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Fishing Industry Access to IFCAs Called into Question
IFCAs, the bodies responsible for managing inshore fisheries in England, are at risk of becoming hamstrung by a lack of fishing industry representatives on their committees. That was the conclusion reached at the recent meeting of the NFFO West Coast Committee meeting held in Carnforth on 28th April. According to the committee, the appointments process needs an overhaul in order to be more conducive to fostering positive industry engagement in the management of local fisheries.
The formation of the IFCAs in 2010 under the Marine and Coast Access Act saw the replacement of Sea Fisheries Committees with these new bodies with greater responsibilities over marine conservation, as well as fisheries. This change also saw the relative dilution of representation from the commercial fishing industry on Committees as they accommodated greater numbers of representatives from other sectors, as well as conservation interests.
As well as this inherent shift in emphasis, the committee observed that the appointments process to the committees of IFCAs is constraining the successful recruitment of industry representatives for a variety of reasons including:
- An application process that is centralised with decisions on appointments taken well away from the regions in which the IFCAs operate.
- The process is an electronic one which discriminates against those without access to a computer or who have limited IT skills.
- Some application questions are tailored more to those who can provide articulate answers to abstract questions rather than those who have the greatest knowledge and experience of fisheries in their districts.
- There appears to be little constructive feedback for applicants who have not succeeded, which discourages future applications.
- The process overall gives the impression that the local knowledge and experience of the fishing community is not welcome and therefore seats intended for commercial fishing interests are being left vacant.
- In the absence of industry representation, as well as the absence of critical practical knowledge to underpin the decisions of IFCAs, decisions are at risk of lacking balance and having insufficient quorum.
Ron Graham, NFFO West Coast Committee chairman said: "The whole raison d'être of IFCAs is based on drawing on local knowledge and experience in order to manage local fisheries, and fishermen's knowledge is crucial to effective fisheries management decision-making. It's also necessary if there is to be a positive relationship between those who are subject to the rules and those making those rules. If we don't have appropriate industry representation on the Committees the relationship between industry and authorities is at risk of becoming seriously frayed, if not broken."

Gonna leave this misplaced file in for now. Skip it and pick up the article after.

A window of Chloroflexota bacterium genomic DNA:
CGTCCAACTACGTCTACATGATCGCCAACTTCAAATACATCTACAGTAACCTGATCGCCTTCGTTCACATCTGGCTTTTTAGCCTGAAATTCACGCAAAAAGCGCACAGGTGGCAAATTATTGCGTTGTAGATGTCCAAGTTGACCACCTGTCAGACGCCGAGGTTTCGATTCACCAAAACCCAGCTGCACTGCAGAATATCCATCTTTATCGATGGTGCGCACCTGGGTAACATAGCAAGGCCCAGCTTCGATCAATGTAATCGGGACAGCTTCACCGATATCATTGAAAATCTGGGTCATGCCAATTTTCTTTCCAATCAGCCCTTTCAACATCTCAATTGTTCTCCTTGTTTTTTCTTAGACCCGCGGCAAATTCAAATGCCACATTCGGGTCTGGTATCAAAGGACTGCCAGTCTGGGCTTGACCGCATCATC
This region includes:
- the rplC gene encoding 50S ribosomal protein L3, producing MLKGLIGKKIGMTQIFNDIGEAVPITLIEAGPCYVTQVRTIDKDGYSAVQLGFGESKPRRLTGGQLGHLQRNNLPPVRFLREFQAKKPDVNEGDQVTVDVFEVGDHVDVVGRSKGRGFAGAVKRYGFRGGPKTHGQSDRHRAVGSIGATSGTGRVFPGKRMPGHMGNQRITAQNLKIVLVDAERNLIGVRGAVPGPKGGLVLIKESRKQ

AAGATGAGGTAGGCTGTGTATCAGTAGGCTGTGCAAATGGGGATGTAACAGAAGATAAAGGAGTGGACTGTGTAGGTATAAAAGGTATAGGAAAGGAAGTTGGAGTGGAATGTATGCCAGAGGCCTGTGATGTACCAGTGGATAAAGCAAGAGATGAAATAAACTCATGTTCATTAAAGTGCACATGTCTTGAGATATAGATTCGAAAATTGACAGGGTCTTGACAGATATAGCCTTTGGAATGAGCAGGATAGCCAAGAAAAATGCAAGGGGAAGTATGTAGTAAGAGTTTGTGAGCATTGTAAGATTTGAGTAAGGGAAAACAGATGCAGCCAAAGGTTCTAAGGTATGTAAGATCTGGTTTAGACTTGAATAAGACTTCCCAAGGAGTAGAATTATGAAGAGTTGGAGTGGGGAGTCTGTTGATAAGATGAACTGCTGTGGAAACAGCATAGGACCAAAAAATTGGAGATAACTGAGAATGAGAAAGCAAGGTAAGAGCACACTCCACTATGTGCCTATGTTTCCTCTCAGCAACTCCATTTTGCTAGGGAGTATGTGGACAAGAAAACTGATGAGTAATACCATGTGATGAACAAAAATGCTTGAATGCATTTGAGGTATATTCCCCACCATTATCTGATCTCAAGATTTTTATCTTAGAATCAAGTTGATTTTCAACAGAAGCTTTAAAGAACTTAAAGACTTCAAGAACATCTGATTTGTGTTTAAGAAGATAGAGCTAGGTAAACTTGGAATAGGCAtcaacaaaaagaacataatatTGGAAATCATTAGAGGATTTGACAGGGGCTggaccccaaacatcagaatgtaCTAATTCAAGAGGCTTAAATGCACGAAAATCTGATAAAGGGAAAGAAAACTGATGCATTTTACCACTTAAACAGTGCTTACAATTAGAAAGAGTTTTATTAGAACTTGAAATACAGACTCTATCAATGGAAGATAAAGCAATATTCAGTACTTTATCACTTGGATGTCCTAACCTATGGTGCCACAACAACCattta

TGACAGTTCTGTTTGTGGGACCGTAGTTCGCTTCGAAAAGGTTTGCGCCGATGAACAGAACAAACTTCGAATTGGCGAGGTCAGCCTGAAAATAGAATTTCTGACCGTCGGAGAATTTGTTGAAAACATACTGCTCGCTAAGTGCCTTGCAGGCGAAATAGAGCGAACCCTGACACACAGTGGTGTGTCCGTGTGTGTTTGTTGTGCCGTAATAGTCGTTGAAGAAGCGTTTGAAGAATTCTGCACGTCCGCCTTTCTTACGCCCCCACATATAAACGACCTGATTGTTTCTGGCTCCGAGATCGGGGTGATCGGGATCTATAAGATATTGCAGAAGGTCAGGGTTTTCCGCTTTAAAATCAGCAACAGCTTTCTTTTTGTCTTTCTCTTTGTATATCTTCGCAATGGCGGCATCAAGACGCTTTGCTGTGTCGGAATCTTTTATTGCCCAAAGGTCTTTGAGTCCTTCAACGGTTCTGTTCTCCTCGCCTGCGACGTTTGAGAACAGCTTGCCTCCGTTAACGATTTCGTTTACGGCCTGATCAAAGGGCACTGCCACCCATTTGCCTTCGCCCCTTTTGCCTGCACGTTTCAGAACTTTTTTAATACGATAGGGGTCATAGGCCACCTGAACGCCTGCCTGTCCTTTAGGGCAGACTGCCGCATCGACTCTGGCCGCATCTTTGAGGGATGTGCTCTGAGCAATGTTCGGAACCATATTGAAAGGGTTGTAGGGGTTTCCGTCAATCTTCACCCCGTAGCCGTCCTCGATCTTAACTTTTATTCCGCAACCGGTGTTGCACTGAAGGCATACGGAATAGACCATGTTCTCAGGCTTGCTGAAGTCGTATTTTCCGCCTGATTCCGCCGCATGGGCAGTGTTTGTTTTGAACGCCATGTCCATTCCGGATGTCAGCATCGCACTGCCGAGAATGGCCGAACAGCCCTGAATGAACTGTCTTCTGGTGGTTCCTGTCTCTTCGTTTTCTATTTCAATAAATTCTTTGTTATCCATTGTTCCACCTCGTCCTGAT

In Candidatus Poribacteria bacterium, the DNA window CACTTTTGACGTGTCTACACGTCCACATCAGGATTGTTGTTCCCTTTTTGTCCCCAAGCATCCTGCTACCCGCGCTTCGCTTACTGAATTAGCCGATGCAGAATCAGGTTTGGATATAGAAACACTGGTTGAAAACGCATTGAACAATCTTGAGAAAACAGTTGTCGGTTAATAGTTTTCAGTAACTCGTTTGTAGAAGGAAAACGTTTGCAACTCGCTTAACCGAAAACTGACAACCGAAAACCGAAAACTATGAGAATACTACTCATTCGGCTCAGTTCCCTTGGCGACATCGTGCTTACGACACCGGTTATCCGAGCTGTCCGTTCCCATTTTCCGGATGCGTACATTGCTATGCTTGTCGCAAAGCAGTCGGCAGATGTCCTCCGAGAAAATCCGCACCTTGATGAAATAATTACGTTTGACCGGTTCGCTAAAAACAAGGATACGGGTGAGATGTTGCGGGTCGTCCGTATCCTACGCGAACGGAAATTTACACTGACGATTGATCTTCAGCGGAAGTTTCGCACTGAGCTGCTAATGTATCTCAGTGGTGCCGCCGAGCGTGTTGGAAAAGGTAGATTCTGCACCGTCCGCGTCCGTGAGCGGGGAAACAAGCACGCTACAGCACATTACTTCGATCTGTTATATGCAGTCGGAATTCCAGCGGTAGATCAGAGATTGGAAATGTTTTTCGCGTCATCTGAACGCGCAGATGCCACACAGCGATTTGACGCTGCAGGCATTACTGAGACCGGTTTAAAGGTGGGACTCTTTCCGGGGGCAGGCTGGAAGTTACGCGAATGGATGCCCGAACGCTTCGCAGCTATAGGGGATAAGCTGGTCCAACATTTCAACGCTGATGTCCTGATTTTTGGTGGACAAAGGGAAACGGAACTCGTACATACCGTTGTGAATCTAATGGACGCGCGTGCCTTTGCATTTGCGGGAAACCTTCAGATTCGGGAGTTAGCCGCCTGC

"In the case of the NWIFCA, up to 4 seats for commercial fishermen have at times been vacant despite the fact that local fishermen had applied to be on the Committee," Ron added.
The committee also covered a range of other issues affecting the industry in the eastern Irish Sea including:
- Discussing practices for operating static gears in the region's offshore wind farms in order to promote safe working practices for both the fishing industry and offshore wind farm operations. These matters would be taken up further by the Barrow and Furness Fishermen's Association.
- Reviewing progress and reaffirming commitments on work to assess the feasibility of establishing a community quota arrangement in the region.
- Reviewing developments in the implementation of the landing obligation, bass measures and the Federation's efforts to work towards appropriate management arrangements for skates and rays.
- Discussing the recently introduced NWIFCA fisheries measures and efforts to rationalise bye-laws across the district and efforts among a range of bodies including the Federation to address the illegal trade in fish from unlicensed operators.